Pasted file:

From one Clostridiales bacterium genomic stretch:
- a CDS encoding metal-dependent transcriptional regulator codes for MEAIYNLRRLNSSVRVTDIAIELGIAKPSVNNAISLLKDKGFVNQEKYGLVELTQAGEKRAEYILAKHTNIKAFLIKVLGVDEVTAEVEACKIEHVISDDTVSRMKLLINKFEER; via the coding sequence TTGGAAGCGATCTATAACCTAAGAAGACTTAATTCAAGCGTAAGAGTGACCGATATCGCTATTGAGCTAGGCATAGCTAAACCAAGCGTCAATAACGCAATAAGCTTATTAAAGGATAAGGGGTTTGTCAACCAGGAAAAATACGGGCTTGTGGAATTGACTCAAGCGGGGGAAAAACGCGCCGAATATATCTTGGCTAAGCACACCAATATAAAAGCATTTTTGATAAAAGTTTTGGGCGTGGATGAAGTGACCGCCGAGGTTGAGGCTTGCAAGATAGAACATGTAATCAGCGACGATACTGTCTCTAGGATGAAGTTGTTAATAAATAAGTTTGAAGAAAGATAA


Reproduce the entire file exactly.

From one Clostridiales bacterium genomic stretch:
- a CDS encoding metal-dependent transcriptional regulator codes for MEAIYNLRRLNSSVRVTDIAIELGIAKPSVNNAISLLKDKGFVNQEKYGLVELTQAGEKRAEYILAKHTNIKAFLIKVLGVDEVTAEVEACKIEHVISDDTVSRMKLLINKFEER; via the coding sequence TTGGAAGCGATCTATAACCTAAGAAGACTTAATTCAAGCGTAAGAGTGACCGATATCGCTATTGAGCTAGGCATAGCTAAACCAAGCGTCAATAACGCAATAAGCTTATTAAAGGATAAGGGGTTTGTCAACCAGGAAAAATACGGGCTTGTGGAATTGACTCAAGCGGGGGAAAAACGCGCCGAATATATCTTGGCTAAGCACACCAATATAAAAGCATTTTTGATAAAAGTTTTGGGCGTGGATGAAGTGACCGCCGAGGTTGAGGCTTGCAAGATAGAACATGTAATCAGCGACGATACTGTCTCTAGGATGAAGTTGTTAATAAATAAGTTTGAAGAAAGATAA